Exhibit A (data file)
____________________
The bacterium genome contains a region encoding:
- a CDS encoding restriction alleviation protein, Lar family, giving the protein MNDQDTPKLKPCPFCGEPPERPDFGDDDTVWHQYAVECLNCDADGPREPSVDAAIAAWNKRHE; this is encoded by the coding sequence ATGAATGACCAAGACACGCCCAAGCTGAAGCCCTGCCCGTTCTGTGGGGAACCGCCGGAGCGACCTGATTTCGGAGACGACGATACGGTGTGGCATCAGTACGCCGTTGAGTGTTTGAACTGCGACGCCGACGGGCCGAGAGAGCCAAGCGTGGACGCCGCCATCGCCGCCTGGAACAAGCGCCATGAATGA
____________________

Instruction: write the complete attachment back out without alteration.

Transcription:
The bacterium genome contains a region encoding:
- a CDS encoding restriction alleviation protein, Lar family, giving the protein MNDQDTPKLKPCPFCGEPPERPDFGDDDTVWHQYAVECLNCDADGPREPSVDAAIAAWNKRHE; this is encoded by the coding sequence ATGAATGACCAAGACACGCCCAAGCTGAAGCCCTGCCCGTTCTGTGGGGAACCGCCGGAGCGACCTGATTTCGGAGACGACGATACGGTGTGGCATCAGTACGCCGTTGAGTGTTTGAACTGCGACGCCGACGGGCCGAGAGAGCCAAGCGTGGACGCCGCCATCGCCGCCTGGAACAAGCGCCATGAATGA